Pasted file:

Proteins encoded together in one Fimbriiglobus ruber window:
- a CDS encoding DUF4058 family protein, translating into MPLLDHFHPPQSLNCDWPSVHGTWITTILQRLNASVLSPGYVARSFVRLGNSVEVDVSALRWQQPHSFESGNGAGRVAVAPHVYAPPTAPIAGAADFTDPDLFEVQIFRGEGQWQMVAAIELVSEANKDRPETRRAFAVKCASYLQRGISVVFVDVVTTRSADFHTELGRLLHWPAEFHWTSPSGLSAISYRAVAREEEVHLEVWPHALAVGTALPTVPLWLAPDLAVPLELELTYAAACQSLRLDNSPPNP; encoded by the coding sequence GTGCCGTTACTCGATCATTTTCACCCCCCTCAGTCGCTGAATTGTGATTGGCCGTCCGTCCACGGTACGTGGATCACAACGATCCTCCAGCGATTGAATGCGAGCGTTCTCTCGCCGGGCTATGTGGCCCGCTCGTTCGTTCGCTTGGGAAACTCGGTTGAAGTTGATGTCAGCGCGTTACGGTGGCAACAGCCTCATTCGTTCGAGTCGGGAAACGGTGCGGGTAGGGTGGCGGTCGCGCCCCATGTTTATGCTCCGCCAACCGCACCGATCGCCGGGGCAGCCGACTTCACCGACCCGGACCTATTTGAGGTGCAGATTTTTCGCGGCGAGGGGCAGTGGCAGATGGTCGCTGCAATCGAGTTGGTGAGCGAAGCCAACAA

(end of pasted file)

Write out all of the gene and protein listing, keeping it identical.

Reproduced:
Proteins encoded together in one Fimbriiglobus ruber window:
- a CDS encoding DUF4058 family protein, translating into MPLLDHFHPPQSLNCDWPSVHGTWITTILQRLNASVLSPGYVARSFVRLGNSVEVDVSALRWQQPHSFESGNGAGRVAVAPHVYAPPTAPIAGAADFTDPDLFEVQIFRGEGQWQMVAAIELVSEANKDRPETRRAFAVKCASYLQRGISVVFVDVVTTRSADFHTELGRLLHWPAEFHWTSPSGLSAISYRAVAREEEVHLEVWPHALAVGTALPTVPLWLAPDLAVPLELELTYAAACQSLRLDNSPPNP; encoded by the coding sequence GTGCCGTTACTCGATCATTTTCACCCCCCTCAGTCGCTGAATTGTGATTGGCCGTCCGTCCACGGTACGTGGATCACAACGATCCTCCAGCGATTGAATGCGAGCGTTCTCTCGCCGGGCTATGTGGCCCGCTCGTTCGTTCGCTTGGGAAACTCGGTTGAAGTTGATGTCAGCGCGTTACGGTGGCAACAGCCTCATTCGTTCGAGTCGGGAAACGGTGCGGGTAGGGTGGCGGTCGCGCCCCATGTTTATGCTCCGCCAACCGCACCGATCGCCGGGGCAGCCGACTTCACCGACCCGGACCTATTTGAGGTGCAGATTTTTCGCGGCGAGGGGCAGTGGCAGATGGTCGCTGCAATCGAGTTGGTGAGCGAAGCCAACAA